“You have heard it said…but I say to you…” — Matthew 5:21-22, 27-28, 31-32
There were 613 religious laws in Jesus’ day. The legal experts (“lawyers”), rabbis, priests, and groups like the Pharisees and Sadduccees really enjoyed debating them. What constituted work on the sabbath? What made you clean or unclean? Along with such debating came the satisfaction of feeling righteous and of feeling indignation at the others who didn’t live up to your level of righteousness.
So, you can imagine the shock/anger they felt when Jesus started his inaugural sermon in Matthew by totally reshaping the playing field. “You have heard it said:” what followed was one of hundreds of standard laws. “But I say to you:” what followed was a total reinterpretation of it. He went beyond simplistic legalism. He got to the original intent behind the rule. Love God, love your neighbor. Period. Don’t use the letter of the law to dishonor either. Be so focused on loving God and caring for another that you forget to be self-righteous.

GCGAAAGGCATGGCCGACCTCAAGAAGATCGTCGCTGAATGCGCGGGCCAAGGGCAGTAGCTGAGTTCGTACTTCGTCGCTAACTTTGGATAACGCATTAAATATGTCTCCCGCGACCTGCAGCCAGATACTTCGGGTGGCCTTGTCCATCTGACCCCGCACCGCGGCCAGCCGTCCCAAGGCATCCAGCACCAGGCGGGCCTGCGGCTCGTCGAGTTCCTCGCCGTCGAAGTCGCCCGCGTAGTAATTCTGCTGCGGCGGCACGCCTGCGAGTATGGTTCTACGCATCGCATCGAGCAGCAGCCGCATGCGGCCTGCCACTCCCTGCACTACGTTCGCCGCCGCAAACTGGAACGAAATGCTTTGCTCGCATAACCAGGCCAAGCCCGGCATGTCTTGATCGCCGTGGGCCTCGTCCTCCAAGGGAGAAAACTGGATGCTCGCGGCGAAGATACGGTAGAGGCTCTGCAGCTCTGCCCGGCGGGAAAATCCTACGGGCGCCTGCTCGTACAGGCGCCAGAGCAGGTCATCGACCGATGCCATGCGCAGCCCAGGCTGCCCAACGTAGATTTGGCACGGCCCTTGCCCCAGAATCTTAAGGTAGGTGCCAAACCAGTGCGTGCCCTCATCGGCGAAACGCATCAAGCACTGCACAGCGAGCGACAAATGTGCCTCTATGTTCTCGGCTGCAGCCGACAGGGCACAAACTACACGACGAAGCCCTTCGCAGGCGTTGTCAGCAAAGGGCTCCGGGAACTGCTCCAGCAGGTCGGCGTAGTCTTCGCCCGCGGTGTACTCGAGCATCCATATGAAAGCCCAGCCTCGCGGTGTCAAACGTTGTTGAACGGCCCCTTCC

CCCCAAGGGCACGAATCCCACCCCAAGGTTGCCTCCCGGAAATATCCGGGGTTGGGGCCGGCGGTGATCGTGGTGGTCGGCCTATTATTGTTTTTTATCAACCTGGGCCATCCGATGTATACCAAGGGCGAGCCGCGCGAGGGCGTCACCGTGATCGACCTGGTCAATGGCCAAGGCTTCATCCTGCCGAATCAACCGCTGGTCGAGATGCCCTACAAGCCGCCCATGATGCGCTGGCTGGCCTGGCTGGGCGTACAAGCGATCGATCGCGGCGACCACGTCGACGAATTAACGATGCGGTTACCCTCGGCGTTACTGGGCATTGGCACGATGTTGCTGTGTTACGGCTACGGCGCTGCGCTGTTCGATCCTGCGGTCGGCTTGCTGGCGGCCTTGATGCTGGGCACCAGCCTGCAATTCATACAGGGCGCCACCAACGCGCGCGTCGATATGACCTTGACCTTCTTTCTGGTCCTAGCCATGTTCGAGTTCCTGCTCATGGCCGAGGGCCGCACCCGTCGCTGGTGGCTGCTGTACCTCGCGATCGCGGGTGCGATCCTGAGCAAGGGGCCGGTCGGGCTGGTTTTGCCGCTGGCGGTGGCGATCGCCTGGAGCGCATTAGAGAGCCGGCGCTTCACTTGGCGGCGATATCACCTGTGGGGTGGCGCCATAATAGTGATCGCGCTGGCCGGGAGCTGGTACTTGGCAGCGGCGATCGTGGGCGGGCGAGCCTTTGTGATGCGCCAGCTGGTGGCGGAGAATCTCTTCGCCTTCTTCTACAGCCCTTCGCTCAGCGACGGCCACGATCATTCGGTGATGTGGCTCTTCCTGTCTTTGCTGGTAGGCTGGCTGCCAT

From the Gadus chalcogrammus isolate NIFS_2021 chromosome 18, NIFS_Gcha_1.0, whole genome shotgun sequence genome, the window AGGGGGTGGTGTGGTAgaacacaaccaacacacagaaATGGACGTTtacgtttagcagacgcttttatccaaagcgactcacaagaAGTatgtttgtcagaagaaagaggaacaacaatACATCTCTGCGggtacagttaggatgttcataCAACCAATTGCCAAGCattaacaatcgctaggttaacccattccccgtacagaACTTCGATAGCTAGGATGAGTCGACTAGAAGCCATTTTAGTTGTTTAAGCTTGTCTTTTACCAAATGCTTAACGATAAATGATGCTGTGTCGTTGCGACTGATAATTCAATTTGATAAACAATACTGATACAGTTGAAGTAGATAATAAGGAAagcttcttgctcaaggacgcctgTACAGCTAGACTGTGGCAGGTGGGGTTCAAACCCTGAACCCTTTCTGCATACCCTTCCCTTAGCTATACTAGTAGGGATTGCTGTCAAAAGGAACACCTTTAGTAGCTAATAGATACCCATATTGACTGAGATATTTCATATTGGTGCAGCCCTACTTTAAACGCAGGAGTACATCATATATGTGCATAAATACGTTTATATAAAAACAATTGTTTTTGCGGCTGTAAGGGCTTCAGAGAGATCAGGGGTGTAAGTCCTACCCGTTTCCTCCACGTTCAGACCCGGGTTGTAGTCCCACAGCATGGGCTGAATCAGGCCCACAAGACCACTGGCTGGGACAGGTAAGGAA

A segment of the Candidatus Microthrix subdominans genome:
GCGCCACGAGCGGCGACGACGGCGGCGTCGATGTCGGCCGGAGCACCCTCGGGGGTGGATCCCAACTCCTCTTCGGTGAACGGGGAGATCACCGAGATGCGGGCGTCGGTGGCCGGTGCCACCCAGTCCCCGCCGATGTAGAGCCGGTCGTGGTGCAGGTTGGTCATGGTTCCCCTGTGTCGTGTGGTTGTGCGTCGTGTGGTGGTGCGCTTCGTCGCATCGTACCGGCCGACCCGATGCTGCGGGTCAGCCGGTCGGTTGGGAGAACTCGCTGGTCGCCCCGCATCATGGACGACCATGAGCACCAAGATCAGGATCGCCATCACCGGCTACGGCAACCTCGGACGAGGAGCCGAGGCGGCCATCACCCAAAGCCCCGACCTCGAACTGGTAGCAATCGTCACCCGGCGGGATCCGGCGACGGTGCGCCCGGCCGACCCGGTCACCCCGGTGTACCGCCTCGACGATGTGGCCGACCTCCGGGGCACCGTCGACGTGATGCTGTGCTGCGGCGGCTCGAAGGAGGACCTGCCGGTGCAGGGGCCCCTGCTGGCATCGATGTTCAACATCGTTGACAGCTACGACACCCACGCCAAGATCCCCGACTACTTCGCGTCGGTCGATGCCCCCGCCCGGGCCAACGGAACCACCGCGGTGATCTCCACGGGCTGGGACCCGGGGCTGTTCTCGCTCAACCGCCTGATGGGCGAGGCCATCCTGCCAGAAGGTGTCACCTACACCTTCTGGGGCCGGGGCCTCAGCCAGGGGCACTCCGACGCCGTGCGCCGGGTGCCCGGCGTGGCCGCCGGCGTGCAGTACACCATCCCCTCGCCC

Legalism is a way for people to love themselves more than God or others. Jesus bent a lot of rules in order to connect with those rejected by the righteous ones. He partied with sinners, healed on the sabbath, forgave sins, and conversed with women.
Maybe an antidote to self-righteousness is to occasionally imagine what Jesus would say regarding rules and laws we’ve encountered.
“I have heard it said that you must be a Christian to get to heaven, but Jesus says to me: ___________”
“I have heard it said that what you believe is more important than how you live, but Jesus says to me: _______”
“I have heard it said that people with alternative lifestyles are sinners, but Jesus says to me: _________”
“I have heard it said, ‘America First,’ but Jesus says to me: ___________”
Jesus always viewed rules from that larger perspective of honoring God/loving neighbor. Questioning rules from that viewpoint can be a liberating thing. It also keeps us in awe of the insight and compassion of the One we follow.